DUBLIN, IRELAND: WPP Group's PR and public affairs revenue fell 1.7% on a like-for-like basis to $366.3 million in the third quarter.
In the first nine months of the year, PR and public affairs revenue was down 0.1% on a like-for-like basis to $1.1 billion, compared with the same period of last year.
The holding company attributed the decline to lower revenue in North America, while the UK experienced “strong growth” and Latin America and Africa saw double-digit like-for-like growth.
Last year, WPP reported 7.4% third-quarter growth in its PR and public affairs business on a constant-currency basis.
WPP owns and operates Ogilvy Public Relations, Hill+Knowlton Strategies, Burson-Marsteller, and Cohn & Wolfe, among others.
WPP said in a statement that it was a “difficult third quarter, particularly in September” for PR and public affairs. Meanwhile, advertising and media investment management were the “strongest discipline, followed by branding and identity, healthcare and specialist communications where direct, digital, and interactive revenues continue to drive overall growth.”
The holding company also said it is expecting a tough final quarter.
“Early indications are that revenues in the final quarter of the year will grow less than in the third quarter, with an improvement in Asia-Pacific and continental Europe offset by a weakening in North America and Latin America,” the holding company said in its earnings statement. “Functionally, consumer insight and public relations and public affairs, branding and identity, healthcare and specialist communications are forecast to grow less than in the third quarter.”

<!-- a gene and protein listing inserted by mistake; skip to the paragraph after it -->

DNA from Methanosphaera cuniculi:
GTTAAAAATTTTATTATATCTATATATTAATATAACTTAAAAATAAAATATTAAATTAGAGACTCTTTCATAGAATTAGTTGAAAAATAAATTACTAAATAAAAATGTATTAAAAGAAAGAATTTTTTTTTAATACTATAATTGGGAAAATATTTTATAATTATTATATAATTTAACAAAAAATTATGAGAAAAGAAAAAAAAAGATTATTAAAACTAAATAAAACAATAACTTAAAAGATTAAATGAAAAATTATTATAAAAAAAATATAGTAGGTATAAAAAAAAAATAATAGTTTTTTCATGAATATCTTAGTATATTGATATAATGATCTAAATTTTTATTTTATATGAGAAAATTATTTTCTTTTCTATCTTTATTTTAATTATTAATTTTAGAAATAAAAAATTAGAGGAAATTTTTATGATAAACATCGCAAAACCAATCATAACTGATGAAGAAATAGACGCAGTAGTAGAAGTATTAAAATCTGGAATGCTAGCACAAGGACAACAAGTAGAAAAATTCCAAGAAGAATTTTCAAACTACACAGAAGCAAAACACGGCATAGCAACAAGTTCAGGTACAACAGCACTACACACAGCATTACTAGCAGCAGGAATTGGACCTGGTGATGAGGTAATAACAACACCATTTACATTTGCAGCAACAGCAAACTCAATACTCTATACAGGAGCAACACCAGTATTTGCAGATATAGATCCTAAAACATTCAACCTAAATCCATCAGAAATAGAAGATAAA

“We're actually really strong in North America, and our overall growth is going to be very strong year-on-year,” said Donna Imperato, CEO of Cohn & Wolfe. “I do know, overall, speaking to a lot of firms, that a lot of people are seeing softness in North America versus other regions, and nobody seems to know the reason. It might be that the global economy is putting some pressure on the US, or that earnings reports by some major corporations were not as good as expected, so some clients are starting to cut budgets. It was a bit of a surprise for a lot of agencies that North America is not performing as well.”
Overall, WPP reported a like-for-like revenue increase of 1.9% in the third quarter to $4.03 billion.
The holding company earned $1.4 billion in net new business in Q3, down from $2.3 billion in the previous year.
The holding company's growth was slower in the third quarter than the second quarter “particularly in North America and continental Europe, and functionally in advertising and media investment management and public relations and public affairs,” it said in a statement.
In North America, where the holding company saw revenue shrink 0.4% on a like-for-like basis in the quarter, its “strong growth…in advertising and media investment management business” was “more than offset by weakness in the group's consumer insight, public relations and public affairs, and branding and identity, healthcare, and specialist communications businesses.” North American revenue fell 0.4% on a like-for-like basis to $1.4 billion in the quarter.
In the first nine months of 2012, North American revenue rose 0.1% on a like-for-like basis to approximately $4.2 billion. WPP reported a 3% like-for-like revenue increase to $12.05 billion during the first nine months of the year.
The holding company said its business is affected by “grey swans” that are making clients cautious: the Eurozone crisis, tensions in the Middle East, the Chinese economy, and the US economy.
A Burson representative declined to comment on the earnings. Executives from other WPP firms could not be immediately reached for comment.
Note: All figures were converted from British pounds to American dollars using the XE currency exchange calculator.